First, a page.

12

From The Forrester Wave™: DDoS Services Providers, Q3 2015 report, (emphasis mine):

Attack types defended

CGI request, denial of capability, diluted low rate degrading, direct, DNS request attack via fast DNS, high-rate disruptive, hybrid attack, ICMP attack, isotropic attack traf­c distribution, land attack, nonisotropic attack traf­c distribution, ping of death, reector, TCP reset, TCP SYN ooding, teardrop attack, UDP ooding, varied rate, highly volumetric AppSec, poison dart, slow POST, and origin error attacks

  • 2
    There doesn't seem to be any reference on the web to this class of attack outside of Akamai marketing materials. Have you tried asking them what they mean by it? – Graham Hill Jan 6 '16 at 16:22
4

This appears to be a partially meaningless list of information security buzzwords.

While some terms exist in an infosec context (e.g. TCP SYN Flooding), others are uncommon or ridiculously vague ("Hybrid Attack", "Varied Rate"). As it mixes arbitrary levels of precision and non-established expressions, the entire list seems inappropriate for a comprehensive overview of different attack types and I suggest to not further question the term poison dart, since it will likely not be understood in the security community.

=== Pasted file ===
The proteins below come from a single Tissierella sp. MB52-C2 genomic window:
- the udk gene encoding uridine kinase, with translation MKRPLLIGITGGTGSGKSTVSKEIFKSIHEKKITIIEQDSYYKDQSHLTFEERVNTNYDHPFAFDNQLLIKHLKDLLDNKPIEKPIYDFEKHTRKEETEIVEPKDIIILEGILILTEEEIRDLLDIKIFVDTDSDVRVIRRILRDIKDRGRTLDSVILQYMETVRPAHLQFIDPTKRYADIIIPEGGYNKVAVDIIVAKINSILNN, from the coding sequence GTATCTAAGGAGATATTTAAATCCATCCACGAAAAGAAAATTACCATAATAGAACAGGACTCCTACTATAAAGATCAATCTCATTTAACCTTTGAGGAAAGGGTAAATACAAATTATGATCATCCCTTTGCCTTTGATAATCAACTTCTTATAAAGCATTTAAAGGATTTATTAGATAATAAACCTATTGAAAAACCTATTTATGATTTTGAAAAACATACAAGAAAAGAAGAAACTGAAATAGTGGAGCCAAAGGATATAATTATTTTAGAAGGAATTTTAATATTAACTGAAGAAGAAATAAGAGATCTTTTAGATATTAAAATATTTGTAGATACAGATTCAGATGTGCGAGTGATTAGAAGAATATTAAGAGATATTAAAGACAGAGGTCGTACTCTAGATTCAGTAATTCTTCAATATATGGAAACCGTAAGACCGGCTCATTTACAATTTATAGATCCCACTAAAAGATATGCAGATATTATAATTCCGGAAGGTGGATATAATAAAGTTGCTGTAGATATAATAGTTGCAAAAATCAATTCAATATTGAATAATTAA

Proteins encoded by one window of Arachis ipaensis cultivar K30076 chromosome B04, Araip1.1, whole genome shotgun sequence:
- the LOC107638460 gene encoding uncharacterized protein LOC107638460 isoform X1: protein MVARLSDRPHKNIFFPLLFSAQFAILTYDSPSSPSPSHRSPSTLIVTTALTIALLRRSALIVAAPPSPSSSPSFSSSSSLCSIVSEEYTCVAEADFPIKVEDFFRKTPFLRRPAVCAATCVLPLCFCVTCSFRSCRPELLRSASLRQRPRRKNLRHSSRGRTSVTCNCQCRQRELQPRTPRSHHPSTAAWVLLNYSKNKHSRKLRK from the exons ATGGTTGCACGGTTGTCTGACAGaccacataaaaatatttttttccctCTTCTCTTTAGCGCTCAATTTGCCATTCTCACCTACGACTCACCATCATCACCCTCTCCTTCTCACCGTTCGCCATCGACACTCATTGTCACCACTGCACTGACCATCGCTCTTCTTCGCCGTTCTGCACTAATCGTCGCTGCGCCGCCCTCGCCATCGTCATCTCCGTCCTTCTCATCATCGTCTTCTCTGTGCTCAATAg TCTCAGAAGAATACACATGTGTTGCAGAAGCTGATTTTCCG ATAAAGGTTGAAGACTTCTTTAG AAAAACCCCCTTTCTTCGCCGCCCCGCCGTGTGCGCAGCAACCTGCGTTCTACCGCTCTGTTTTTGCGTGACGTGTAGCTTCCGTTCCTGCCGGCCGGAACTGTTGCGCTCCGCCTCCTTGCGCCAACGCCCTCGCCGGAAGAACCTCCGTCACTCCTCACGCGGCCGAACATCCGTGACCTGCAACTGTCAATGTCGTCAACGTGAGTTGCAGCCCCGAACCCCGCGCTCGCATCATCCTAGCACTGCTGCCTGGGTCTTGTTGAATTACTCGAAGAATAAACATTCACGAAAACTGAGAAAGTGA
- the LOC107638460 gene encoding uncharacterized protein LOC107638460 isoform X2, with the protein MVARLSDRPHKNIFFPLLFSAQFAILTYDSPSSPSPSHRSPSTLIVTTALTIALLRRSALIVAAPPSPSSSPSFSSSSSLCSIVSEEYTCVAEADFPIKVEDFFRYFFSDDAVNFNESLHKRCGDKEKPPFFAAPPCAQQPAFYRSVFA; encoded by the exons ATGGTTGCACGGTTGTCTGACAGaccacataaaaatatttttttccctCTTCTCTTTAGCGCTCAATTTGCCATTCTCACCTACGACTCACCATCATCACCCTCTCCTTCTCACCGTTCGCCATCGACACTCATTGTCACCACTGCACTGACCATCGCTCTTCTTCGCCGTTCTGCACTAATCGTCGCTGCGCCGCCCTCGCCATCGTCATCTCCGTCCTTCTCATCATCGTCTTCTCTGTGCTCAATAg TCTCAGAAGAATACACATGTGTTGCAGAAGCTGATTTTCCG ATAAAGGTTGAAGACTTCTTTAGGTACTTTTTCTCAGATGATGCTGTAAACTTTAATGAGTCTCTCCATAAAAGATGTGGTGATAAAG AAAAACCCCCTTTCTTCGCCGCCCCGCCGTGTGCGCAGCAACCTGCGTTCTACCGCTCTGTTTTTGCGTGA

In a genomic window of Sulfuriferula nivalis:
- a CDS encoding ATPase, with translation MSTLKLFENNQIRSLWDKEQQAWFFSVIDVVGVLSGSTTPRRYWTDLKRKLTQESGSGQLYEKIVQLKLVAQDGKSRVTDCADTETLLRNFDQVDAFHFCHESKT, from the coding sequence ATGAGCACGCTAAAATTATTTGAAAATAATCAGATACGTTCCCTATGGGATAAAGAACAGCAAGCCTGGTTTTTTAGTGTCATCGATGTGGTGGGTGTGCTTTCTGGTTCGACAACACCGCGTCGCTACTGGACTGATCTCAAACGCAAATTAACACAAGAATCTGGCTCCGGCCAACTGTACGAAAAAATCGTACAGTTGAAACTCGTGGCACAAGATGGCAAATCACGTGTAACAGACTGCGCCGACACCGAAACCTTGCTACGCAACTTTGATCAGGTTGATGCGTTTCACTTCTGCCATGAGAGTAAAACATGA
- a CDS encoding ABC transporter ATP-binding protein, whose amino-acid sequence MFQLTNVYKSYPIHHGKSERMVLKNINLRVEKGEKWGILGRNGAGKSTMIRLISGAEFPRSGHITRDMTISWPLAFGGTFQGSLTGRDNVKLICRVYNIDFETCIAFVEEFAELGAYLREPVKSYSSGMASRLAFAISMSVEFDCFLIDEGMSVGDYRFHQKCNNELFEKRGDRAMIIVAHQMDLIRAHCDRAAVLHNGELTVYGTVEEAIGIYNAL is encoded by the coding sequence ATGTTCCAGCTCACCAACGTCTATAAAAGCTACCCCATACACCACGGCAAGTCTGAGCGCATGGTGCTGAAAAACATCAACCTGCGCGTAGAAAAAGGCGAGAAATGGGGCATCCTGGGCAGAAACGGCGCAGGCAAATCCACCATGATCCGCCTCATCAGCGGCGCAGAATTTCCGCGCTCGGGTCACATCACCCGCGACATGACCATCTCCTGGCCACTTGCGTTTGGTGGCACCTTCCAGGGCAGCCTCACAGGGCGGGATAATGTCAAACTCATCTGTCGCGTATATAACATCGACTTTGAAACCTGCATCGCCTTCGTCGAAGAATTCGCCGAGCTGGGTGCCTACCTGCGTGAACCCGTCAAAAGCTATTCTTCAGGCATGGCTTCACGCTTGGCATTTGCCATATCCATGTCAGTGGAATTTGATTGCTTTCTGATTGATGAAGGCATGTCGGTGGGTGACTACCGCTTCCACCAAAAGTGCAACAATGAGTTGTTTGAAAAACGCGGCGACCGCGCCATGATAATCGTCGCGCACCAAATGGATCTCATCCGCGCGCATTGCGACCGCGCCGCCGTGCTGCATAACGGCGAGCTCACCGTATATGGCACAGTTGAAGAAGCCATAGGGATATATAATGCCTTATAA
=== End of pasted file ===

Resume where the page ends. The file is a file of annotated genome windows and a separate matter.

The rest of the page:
If you are interested in generating security buzzwords yourself, have a look at a this blogpost. (The generator itself is unavailable at the time of writing.)

0

I'm not sure you are going to find an answer to this question definitively. I have searched quite a bit for this type of attack, including the Akamai website, and haven't found it anywhere other than: http://accudatasystems.com/wp-content/uploads/2015/10/The_Forrester_Wave_DDoS_S.pdf

and

http://www.itogether.co.uk/2015/08/akamai-prolexic-vs-cloudflare-vs-check-point-ddos-protection-vs-corero-smartwall-appliance-v-incapsula-imperva/

Where it is only mentioned as a type of attack but not given detail as to how the attack occurs.

There are a lot of links that come up for ARP Poisoning and DNS Poisoning. This "Poison Dart" attack they reference could just be a catchy name they have given this type of attack. If you would like more info on those here are some helpful links. http://www.arppoisoning.com/how-does-arp-poisoning-work/

and

http://www.networkworld.com/article/2277316/tech-primers/how-dns-cache-poisoning-works.html

Hope this helps.

Your Answer

By clicking “Post Your Answer”, you agree to our terms of service, privacy policy and cookie policy

Not the answer you're looking for? Browse other questions tagged or ask your own question.